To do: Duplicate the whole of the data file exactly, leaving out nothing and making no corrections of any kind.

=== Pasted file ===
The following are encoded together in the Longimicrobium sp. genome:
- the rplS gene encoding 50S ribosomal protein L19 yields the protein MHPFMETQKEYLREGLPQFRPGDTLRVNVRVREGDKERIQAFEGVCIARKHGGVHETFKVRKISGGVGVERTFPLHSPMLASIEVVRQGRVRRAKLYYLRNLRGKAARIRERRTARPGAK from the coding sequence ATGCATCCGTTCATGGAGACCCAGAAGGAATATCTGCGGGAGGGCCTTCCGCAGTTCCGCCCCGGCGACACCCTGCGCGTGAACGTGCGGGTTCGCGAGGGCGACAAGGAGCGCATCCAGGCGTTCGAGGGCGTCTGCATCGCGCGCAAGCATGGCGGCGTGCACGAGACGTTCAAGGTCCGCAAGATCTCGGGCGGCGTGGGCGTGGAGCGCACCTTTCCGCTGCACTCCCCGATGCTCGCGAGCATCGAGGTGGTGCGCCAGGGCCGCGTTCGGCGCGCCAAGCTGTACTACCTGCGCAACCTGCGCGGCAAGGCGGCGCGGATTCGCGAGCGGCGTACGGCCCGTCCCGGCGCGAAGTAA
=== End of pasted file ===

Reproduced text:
The following are encoded together in the Longimicrobium sp. genome:
- the rplS gene encoding 50S ribosomal protein L19 yields the protein MHPFMETQKEYLREGLPQFRPGDTLRVNVRVREGDKERIQAFEGVCIARKHGGVHETFKVRKISGGVGVERTFPLHSPMLASIEVVRQGRVRRAKLYYLRNLRGKAARIRERRTARPGAK from the coding sequence ATGCATCCGTTCATGGAGACCCAGAAGGAATATCTGCGGGAGGGCCTTCCGCAGTTCCGCCCCGGCGACACCCTGCGCGTGAACGTGCGGGTTCGCGAGGGCGACAAGGAGCGCATCCAGGCGTTCGAGGGCGTCTGCATCGCGCGCAAGCATGGCGGCGTGCACGAGACGTTCAAGGTCCGCAAGATCTCGGGCGGCGTGGGCGTGGAGCGCACCTTTCCGCTGCACTCCCCGATGCTCGCGAGCATCGAGGTGGTGCGCCAGGGCCGCGTTCGGCGCGCCAAGCTGTACTACCTGCGCAACCTGCGCGGCAAGGCGGCGCGGATTCGCGAGCGGCGTACGGCCCGTCCCGGCGCGAAGTAA